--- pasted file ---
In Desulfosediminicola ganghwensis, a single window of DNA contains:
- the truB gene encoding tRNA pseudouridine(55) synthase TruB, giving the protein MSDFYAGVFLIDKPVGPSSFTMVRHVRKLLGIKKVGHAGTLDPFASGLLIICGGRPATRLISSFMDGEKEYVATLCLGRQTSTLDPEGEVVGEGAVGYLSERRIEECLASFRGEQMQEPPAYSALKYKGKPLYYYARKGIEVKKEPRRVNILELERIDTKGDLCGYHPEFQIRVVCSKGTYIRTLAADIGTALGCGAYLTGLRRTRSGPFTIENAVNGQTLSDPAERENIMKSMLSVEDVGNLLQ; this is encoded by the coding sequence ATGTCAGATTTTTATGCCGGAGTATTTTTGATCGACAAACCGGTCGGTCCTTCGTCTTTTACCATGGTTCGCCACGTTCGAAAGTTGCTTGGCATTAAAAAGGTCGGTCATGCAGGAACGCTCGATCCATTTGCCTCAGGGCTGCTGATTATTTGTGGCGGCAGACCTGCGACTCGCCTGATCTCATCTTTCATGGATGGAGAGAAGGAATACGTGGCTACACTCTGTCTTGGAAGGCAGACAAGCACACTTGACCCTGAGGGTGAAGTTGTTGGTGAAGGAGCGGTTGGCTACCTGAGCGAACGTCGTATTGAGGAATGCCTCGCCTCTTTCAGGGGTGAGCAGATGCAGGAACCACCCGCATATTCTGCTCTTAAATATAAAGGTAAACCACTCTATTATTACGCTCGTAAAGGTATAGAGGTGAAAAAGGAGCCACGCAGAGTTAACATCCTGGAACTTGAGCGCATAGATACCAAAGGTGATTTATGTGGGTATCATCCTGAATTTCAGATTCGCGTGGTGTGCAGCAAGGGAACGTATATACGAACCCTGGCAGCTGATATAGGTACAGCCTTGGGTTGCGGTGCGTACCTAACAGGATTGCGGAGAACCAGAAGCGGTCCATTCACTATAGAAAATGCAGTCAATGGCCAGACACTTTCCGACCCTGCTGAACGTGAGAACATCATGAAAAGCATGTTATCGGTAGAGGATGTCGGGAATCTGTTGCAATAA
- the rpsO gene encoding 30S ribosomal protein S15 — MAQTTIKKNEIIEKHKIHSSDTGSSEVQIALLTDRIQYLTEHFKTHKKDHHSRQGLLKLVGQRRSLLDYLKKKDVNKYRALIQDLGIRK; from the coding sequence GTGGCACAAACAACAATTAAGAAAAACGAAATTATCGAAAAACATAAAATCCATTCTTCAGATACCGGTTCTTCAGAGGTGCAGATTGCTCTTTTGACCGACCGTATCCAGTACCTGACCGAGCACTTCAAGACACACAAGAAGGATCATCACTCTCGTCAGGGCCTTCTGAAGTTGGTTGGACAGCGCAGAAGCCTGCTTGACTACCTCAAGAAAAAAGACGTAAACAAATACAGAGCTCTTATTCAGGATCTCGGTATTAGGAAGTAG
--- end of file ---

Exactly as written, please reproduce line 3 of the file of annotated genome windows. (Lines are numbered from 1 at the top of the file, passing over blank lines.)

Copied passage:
- the rpsO gene encoding 30S ribosomal protein S15 — MAQTTIKKNEIIEKHKIHSSDTGSSEVQIALLTDRIQYLTEHFKTHKKDHHSRQGLLKLVGQRRSLLDYLKKKDVNKYRALIQDLGIRK; from the coding sequence GTGGCACAAACAACAATTAAGAAAAACGAAATTATCGAAAAACATAAAATCCATTCTTCAGATACCGGTTCTTCAGAGGTGCAGATTGCTCTTTTGACCGACCGTATCCAGTACCTGACCGAGCACTTCAAGACACACAAGAAGGATCATCACTCTCGTCAGGGCCTTCTGAAGTTGGTTGGACAGCGCAGAAGCCTGCTTGACTACCTCAAGAAAAAAGACGTAAACAAATACAGAGCTCTTATTCAGGATCTCGGTATTAGGAAGTAG